It was determined through discovery in the malpractice case that Attorney Smith, (for reasons never fully known) had failed to fully and properly disclose a significant estate asset in accountings and other documents he filed with the court. The asset, an approximate $2,000,000 piece of property, had been quietly sitting in a bypass trust. The existence of the asset was clearly known to Attorney Smith, but never fully disclosed or valued. The discovery of the omitted asset was finally made to Joseph’s attorneys about two months prior to a scheduled mediation. The omitted asset (which the plaintiff co-trustees claimed they never knew had not been disclosed) became the basis of an aggressive attack by Joseph’s attorneys against the co-trustees and Attorney Smith. These included charges of trustee fraud, breach of fiduciary duty and trustee malfeasance (mostly made in confidential mediation briefs). At the mediation, Attorney Smith strongly recommended the trustees pay the $2,000,000 demanded by Joseph. The co-trustees claimed they felt they had “no choice” but to settle, and were frightened at the level of aggressiveness and threats being made by Joseph’s attorneys, and Attorney Smith’s failure to present any defense.

We contended that the $2,000,000 paid to Joseph was significantly beyond anything Joseph’s “unreasonable delay” claim was worth. We claimed that Attorney Smith pushed this excessive settlement to avoid the publicity, disclosure, and possible liability he faced for failing to disclose the “hidden asset”.

Plaintiffs additionally claimed that Attorney Smith had breached his fiduciary duty by not disclosing to them his own wrongdoing and his own possible exposure for any damages the estate faced. The co-trustee who was to get the Aunt’s interest (in her individual capacity) claimed that Attorney Smith had failed to advise her of the various conflicts of interest that existed as a result of Attorney Smith’s representation of both co-trustees and her individually.

At the trial of this case, Plaintiffs showed that under a true valuation of the estate’s assets, Joseph would have been entitled to approximately $1,200,000 for his actual 10% interest. We therefore claimed that Joseph had been overpaid $800,000 in the settlement, an amount which would have gone to the co-trustee receiving the aunt’s share. Expert witnesses established that Joseph’s claim of “unreasonable delay” lacked merit, that the co-trustees had done nothing to delay distribution and that had Joseph’s claim gone to trial, he would not have prevailed.

Defendants claimed that Joseph’s claim of “unreasonable delay” was not frivolous, had at least some merit, that Attorney Smith had properly represented the trustees without conflict. The defense contended that the $2,000,000 paid to Joseph was within the “realm of reason”, that settling cases is not an exact science, and that many other factors went into the decision of paying Joseph $2,000,000. They claimed that in any event, Plaintiffs entered into the settlement willingly and knowingly, had been prepared to pay Joseph $1,500,000 even before the mediation and that Plaintiffs complaint of an excessive and unreasonable settlement was nothing but hindsight.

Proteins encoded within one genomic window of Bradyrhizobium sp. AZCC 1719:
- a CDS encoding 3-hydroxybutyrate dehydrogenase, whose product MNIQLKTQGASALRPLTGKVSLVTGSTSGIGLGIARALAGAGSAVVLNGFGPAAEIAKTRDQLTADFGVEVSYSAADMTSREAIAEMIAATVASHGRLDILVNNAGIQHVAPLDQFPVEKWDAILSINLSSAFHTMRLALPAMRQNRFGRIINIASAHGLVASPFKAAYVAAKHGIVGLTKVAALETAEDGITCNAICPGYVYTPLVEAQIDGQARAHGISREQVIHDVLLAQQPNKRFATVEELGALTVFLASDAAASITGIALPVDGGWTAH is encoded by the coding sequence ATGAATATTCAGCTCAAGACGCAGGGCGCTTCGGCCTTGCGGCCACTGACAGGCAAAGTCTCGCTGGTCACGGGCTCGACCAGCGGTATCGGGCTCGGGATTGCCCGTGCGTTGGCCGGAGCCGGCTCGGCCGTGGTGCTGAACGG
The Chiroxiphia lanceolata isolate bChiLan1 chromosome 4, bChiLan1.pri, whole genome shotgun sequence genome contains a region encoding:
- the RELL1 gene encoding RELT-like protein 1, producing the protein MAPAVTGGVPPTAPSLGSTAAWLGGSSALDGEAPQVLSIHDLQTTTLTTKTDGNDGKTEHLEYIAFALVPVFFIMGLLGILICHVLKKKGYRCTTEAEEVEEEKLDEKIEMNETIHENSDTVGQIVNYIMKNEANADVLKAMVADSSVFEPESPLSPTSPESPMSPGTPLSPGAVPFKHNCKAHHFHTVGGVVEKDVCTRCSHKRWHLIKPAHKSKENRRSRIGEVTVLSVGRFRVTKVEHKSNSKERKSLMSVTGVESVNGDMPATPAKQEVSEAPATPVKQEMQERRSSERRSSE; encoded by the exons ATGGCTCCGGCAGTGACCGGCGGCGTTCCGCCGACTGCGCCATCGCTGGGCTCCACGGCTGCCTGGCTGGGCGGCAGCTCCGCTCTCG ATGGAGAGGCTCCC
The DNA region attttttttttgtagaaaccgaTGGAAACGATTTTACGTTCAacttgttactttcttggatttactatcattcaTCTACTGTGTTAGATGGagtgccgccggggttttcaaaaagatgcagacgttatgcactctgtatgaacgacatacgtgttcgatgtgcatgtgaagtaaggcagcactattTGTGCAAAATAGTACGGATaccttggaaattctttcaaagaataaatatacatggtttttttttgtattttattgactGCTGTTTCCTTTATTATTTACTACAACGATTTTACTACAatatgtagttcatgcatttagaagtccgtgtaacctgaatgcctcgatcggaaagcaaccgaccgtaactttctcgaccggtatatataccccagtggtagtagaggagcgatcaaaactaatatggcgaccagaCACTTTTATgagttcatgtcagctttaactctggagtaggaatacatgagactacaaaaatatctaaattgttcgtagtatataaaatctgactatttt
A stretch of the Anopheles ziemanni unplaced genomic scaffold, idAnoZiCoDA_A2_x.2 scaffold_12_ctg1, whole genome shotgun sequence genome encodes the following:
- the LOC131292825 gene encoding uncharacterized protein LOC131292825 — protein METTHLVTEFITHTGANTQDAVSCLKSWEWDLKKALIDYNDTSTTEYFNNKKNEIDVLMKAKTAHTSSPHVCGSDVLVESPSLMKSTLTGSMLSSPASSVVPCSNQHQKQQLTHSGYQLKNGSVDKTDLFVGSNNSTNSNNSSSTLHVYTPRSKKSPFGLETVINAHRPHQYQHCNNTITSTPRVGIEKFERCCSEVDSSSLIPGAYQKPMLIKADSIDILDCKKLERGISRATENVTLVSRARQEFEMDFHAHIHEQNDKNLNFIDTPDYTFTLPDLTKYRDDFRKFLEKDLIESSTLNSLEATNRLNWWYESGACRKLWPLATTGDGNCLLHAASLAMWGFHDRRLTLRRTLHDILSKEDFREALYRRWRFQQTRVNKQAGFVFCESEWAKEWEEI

The jury was presented the case on a special verdict form which had a series of questions, the first of which was whether the Defendants were negligent or had otherwise breached their fiduciary duty to plaintiffs. The jury voted 9-3 in favor of Plaintiffs on this question. The second question, the proximate causation issue, essentially asked if the settlement was reasonable notwithstanding the wrongdoing of the defendants. On this question, one of the nine jurors finding in favor of Plaintiffs on the liability issue decided that the settlement was nevertheless reasonable. Two days of jury deliberations failed to break the deadlock. The jury hung 8-4 for Plaintiffs on proximate causation. They never got to the damages issue.

The excessive settlement claim was settled for $407,500 about three weeks after the mistrial.

The tax penalty claim resulted in an interesting cooperative settlement.  Defense counsel claimed that the estate might be able to mitigate damages by pursuing a tax refund claim for the penalty using their own client’s negligence (that is, Attorney Smith) as the basis for the refund. The parties agreed to a settlement in which the carrier paid $375,000, (then the policy limit) but took on the responsibility of applying for a refund of the penalty (which had been paid by the estate). The carrier’s attorney was successful on the refund claim and received $515,000 of the penalty paid, thus recouping the $375,000 it had paid. The parties shared, on a 50/50 basis, the amount over $375,000 recovered. The carrier paid all the attorneys fees in pursuing the refund claim.

As part of the overall settlement, Plaintiffs were relieved of a $125,000 fee claim being made by the Attorney Smith firm.

Total recovery to the clients was $907,500.00